Redbook Slams Chiro


Redbook Slams Chiropractic

I am constantly amazed where I find cheap shots taken at our profession. If it’s not Forbes or USA Today as we’ve recently witnessed, now Redbook magazine has jumped into the fray not only against chiropractors but also by insulting massage therapists.

Apparently the editor at Redbook magazine has no problem insulting massage therapists with a recent article “I Get Happy-Ending Massages and It Helps My Marriage” that was featured on July 3 in Redbook magazine.

Associated Bodywork & Massage Professionals (ABMP) wrote a letter to Redbook magazine and demanded an apology for publishing an anecdotal story that associated massage therapists and their profession with prostitution.

According to an online article about the ABMP complaint, Massage Therapists Demand Apology From Redbook Magazine:

“Several people, including a few massage therapists, voiced their disgust and disbelief on Facebook about Redbook magazine’s story, including “boycotting” and “unfollowing” Redbook. One commentator voiced her concern about ongoing stories from Redbook that “promote various forms of infidelity.”

Meredith Rollins, editor-in-chief of Redbook magazine, replied with an apology to ABMP and fellow massage therapists, thanking them for pointing out the story. “While the story was a first-person account of one woman’s experience and was certainly not meant as a reflection on the massage industry or the professionals who work in it, we have chosen to remove it from the site,” Rollins wrote.”

Not to be outdone, the August 2014 edition of Redbook took a swipe at chiropractors in an article, “What doctors tell their friends about preventing stroke” written by Lisa Mulcahy when she quoted a Dr. James Brorson, MD, associate professor of neurology at the University of Chicago Medicine, who warned readers about chiropractic adjustments.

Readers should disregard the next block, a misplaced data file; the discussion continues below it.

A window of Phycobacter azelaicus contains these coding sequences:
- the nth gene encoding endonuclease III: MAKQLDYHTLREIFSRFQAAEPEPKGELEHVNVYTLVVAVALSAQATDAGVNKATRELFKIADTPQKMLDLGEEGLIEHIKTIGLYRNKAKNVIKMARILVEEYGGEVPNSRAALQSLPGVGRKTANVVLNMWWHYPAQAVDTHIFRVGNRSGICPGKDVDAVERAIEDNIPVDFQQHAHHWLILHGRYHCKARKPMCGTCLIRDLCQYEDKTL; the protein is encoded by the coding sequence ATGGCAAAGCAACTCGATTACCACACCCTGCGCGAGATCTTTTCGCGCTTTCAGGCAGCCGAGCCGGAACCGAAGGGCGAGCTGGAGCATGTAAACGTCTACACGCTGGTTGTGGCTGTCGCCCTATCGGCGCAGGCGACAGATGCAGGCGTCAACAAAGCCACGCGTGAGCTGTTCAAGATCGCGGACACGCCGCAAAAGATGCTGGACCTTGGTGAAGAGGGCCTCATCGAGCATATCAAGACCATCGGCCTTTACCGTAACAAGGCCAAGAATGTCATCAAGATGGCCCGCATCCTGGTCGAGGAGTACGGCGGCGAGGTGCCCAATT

“Although it’s rare, it’s possible to experience a stroke through dissection—the tearing of an artery in your neck. That’s why we neurologists generally advise against neck adjustments at the chiropractor. You also want to be careful when you’re, say, on a roller-coaster ride at the amusement park or getting your hair washed at the salon; extending your neck back without proper support for longer than a few minutes can be dangerous.”

To date, this article is not online @

This swipe by Dr. Brorson reminds me of the same accusation that was revived a few years ago in England by a small town physiotherapy instructor that went viral, “Letting chiropractor ‘crack’ your neck to relieve pain could trigger stroke.” London, Fri, 08 Jun 2012, ANI, quoting Physiotherapy lecturer Neil O’Connell, of Brunel University, Uxbridge.

Like Dr. Brorson, Mr. O’Connell presented no facts or injured patients as proof, but his swipe certainly attracted media attention on both sides of the pond that I mentioned in my article Piling on Chiropractic.

Can we expect our national organizations, the ICA, ACA, or F4CP to write complaints to Redbook editor Meredith Rollins?